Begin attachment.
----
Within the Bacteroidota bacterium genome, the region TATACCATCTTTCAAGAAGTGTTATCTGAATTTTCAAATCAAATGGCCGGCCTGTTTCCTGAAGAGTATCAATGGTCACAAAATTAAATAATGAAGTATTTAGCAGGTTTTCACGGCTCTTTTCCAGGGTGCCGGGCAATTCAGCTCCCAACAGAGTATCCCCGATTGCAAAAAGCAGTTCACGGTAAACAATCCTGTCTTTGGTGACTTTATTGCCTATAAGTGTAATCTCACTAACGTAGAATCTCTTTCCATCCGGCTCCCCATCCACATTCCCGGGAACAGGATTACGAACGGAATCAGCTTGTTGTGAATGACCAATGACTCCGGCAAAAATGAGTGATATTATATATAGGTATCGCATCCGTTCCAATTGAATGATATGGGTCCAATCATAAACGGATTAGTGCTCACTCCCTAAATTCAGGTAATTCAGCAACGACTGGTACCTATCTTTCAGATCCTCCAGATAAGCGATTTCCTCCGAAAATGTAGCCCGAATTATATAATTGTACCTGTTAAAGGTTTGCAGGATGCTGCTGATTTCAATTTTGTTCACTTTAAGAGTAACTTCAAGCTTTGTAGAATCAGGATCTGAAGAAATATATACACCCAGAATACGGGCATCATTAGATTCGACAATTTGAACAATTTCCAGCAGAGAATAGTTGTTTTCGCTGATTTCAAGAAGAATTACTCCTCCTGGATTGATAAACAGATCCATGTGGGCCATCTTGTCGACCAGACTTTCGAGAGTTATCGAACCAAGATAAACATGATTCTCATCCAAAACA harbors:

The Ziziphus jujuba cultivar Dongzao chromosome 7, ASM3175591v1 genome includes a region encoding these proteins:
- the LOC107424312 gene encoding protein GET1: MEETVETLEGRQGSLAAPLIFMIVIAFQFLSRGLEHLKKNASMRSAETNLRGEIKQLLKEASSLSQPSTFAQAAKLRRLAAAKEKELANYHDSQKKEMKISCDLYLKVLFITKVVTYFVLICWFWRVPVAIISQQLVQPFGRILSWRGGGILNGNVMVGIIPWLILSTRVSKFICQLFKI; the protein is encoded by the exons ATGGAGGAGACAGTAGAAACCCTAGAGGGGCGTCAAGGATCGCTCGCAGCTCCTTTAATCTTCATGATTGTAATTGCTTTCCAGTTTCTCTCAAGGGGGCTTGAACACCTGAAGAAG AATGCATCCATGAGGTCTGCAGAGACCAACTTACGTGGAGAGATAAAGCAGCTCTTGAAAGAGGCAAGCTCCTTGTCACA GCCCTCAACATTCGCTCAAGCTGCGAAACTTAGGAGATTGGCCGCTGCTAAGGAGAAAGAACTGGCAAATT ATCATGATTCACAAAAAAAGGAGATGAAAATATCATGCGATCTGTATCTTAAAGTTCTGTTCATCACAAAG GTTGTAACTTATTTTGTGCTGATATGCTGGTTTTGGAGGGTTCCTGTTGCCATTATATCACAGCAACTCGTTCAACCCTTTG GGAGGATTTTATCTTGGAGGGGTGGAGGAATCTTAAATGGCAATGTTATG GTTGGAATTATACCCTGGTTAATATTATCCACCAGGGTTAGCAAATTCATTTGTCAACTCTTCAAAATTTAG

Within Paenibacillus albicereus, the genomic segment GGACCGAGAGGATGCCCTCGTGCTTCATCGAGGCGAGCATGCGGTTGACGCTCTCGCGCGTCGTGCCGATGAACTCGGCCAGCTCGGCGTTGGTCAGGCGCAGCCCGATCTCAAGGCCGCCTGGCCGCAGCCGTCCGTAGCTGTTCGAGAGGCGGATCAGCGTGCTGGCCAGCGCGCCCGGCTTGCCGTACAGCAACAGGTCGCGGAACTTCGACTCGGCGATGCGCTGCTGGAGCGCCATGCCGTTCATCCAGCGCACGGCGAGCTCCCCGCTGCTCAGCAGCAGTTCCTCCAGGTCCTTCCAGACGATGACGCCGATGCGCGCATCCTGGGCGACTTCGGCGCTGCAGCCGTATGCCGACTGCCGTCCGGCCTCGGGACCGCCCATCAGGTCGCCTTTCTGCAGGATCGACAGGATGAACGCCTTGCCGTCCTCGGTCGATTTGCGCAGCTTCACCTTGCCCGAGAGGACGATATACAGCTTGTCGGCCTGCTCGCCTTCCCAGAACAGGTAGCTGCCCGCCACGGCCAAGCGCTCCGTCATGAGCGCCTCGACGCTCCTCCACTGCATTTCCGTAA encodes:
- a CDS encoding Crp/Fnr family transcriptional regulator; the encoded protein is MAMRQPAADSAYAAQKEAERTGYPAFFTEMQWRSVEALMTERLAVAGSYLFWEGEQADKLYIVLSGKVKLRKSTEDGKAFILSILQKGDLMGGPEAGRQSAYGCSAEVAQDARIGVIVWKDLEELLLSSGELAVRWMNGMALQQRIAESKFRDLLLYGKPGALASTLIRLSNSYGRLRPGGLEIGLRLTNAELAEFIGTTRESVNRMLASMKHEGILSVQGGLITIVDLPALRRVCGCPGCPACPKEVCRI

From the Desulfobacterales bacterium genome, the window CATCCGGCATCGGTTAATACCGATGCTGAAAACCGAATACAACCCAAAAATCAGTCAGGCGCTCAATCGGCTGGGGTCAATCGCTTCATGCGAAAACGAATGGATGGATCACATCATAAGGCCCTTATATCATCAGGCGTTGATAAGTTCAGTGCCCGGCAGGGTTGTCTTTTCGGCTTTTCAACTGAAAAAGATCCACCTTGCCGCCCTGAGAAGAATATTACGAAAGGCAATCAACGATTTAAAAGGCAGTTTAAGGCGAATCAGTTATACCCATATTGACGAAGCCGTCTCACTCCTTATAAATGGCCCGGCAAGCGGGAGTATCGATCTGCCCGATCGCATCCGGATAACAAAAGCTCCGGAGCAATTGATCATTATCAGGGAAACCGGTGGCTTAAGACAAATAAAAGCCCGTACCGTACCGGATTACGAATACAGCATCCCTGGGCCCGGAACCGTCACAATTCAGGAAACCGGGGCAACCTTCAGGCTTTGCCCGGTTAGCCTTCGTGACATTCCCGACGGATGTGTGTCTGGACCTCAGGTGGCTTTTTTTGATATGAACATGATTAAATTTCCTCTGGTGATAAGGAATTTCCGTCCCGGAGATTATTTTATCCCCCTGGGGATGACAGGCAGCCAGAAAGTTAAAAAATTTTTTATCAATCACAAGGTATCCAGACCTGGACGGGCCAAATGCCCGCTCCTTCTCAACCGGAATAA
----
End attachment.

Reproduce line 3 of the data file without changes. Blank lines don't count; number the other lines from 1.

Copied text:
- the LOC107424312 gene encoding protein GET1: MEETVETLEGRQGSLAAPLIFMIVIAFQFLSRGLEHLKKNASMRSAETNLRGEIKQLLKEASSLSQPSTFAQAAKLRRLAAAKEKELANYHDSQKKEMKISCDLYLKVLFITKVVTYFVLICWFWRVPVAIISQQLVQPFGRILSWRGGGILNGNVMVGIIPWLILSTRVSKFICQLFKI; the protein is encoded by the exons ATGGAGGAGACAGTAGAAACCCTAGAGGGGCGTCAAGGATCGCTCGCAGCTCCTTTAATCTTCATGATTGTAATTGCTTTCCAGTTTCTCTCAAGGGGGCTTGAACACCTGAAGAAG AATGCATCCATGAGGTCTGCAGAGACCAACTTACGTGGAGAGATAAAGCAGCTCTTGAAAGAGGCAAGCTCCTTGTCACA GCCCTCAACATTCGCTCAAGCTGCGAAACTTAGGAGATTGGCCGCTGCTAAGGAGAAAGAACTGGCAAATT ATCATGATTCACAAAAAAAGGAGATGAAAATATCATGCGATCTGTATCTTAAAGTTCTGTTCATCACAAAG GTTGTAACTTATTTTGTGCTGATATGCTGGTTTTGGAGGGTTCCTGTTGCCATTATATCACAGCAACTCGTTCAACCCTTTG GGAGGATTTTATCTTGGAGGGGTGGAGGAATCTTAAATGGCAATGTTATG GTTGGAATTATACCCTGGTTAATATTATCCACCAGGGTTAGCAAATTCATTTGTCAACTCTTCAAAATTTAG